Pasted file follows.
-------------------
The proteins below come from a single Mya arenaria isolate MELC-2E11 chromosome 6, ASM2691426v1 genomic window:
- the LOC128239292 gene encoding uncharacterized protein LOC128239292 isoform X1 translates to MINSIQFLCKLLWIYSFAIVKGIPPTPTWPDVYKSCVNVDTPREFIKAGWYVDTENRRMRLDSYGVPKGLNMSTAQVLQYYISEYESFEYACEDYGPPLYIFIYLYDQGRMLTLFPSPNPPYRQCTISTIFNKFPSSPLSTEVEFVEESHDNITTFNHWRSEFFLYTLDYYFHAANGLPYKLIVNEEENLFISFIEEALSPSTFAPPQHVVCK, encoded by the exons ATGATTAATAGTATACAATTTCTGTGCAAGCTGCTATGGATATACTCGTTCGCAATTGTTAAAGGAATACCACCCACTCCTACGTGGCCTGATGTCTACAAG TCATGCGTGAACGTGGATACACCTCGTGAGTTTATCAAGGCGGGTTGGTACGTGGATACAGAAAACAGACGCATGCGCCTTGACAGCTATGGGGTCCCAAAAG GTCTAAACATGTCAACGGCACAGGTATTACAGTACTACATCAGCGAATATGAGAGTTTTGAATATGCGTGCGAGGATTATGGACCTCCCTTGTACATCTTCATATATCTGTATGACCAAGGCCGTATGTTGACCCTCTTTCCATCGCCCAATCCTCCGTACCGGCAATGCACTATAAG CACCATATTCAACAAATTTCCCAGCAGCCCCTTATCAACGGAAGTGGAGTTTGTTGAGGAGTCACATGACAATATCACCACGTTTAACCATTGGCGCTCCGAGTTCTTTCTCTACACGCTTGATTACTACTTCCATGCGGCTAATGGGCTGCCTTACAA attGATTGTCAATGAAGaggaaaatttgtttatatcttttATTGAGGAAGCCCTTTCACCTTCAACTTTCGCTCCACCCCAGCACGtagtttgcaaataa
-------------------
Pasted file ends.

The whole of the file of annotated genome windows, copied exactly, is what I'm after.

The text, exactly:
The proteins below come from a single Mya arenaria isolate MELC-2E11 chromosome 6, ASM2691426v1 genomic window:
- the LOC128239292 gene encoding uncharacterized protein LOC128239292 isoform X1 translates to MINSIQFLCKLLWIYSFAIVKGIPPTPTWPDVYKSCVNVDTPREFIKAGWYVDTENRRMRLDSYGVPKGLNMSTAQVLQYYISEYESFEYACEDYGPPLYIFIYLYDQGRMLTLFPSPNPPYRQCTISTIFNKFPSSPLSTEVEFVEESHDNITTFNHWRSEFFLYTLDYYFHAANGLPYKLIVNEEENLFISFIEEALSPSTFAPPQHVVCK, encoded by the exons ATGATTAATAGTATACAATTTCTGTGCAAGCTGCTATGGATATACTCGTTCGCAATTGTTAAAGGAATACCACCCACTCCTACGTGGCCTGATGTCTACAAG TCATGCGTGAACGTGGATACACCTCGTGAGTTTATCAAGGCGGGTTGGTACGTGGATACAGAAAACAGACGCATGCGCCTTGACAGCTATGGGGTCCCAAAAG GTCTAAACATGTCAACGGCACAGGTATTACAGTACTACATCAGCGAATATGAGAGTTTTGAATATGCGTGCGAGGATTATGGACCTCCCTTGTACATCTTCATATATCTGTATGACCAAGGCCGTATGTTGACCCTCTTTCCATCGCCCAATCCTCCGTACCGGCAATGCACTATAAG CACCATATTCAACAAATTTCCCAGCAGCCCCTTATCAACGGAAGTGGAGTTTGTTGAGGAGTCACATGACAATATCACCACGTTTAACCATTGGCGCTCCGAGTTCTTTCTCTACACGCTTGATTACTACTTCCATGCGGCTAATGGGCTGCCTTACAA attGATTGTCAATGAAGaggaaaatttgtttatatcttttATTGAGGAAGCCCTTTCACCTTCAACTTTCGCTCCACCCCAGCACGtagtttgcaaataa